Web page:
“I’m trying to do this on an ‘effective immediately’ basis meaning if anyone else holds a show after that date they are protected.
Pedersen said that the current bonding covers up to $10,000 but that the revised plan he propose reads “an amount established by the board, not to exceed the total expenses of the officials, participant purses, estimated gate tax based on full attendance with good and sufficient surety conditions on the faithful performance and conditions of this chapter.”
The Chairman states that there will be “better protection for fighters,” under the proposed legislation. “We established the commission to protect the fighters,” Pedersen said.
The sad reality here is that people were taken advantage of and people were hurt as a result. Whether the promoters did not intentionally mean to do harm, the end result is, they did. If the money was not in the bank, the card should have never been held to be held. If legal contracts were being drawn, they should have been handled by trusted officials who are in control of organizational finances. This is Business 101. We hope that this entire situation is resolved correctly and promptly and are happy to see that legislation is being presented to help prevent further similar situations from happening.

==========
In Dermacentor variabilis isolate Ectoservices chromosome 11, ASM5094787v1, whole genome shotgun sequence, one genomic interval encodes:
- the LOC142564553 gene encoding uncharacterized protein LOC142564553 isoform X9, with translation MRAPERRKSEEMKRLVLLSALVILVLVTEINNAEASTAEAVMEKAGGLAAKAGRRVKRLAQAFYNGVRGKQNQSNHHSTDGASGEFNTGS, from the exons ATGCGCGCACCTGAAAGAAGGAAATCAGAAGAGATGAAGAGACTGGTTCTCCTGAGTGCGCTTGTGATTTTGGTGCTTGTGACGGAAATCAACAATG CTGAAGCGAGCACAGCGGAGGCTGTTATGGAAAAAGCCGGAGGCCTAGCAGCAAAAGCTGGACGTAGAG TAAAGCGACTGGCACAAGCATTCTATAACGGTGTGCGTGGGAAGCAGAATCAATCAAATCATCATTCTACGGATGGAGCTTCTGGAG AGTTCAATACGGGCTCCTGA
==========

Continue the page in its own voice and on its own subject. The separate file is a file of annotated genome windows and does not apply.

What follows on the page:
As of press time WBKFF officials, including Tom Stankiewicz were unable to be reached for comment.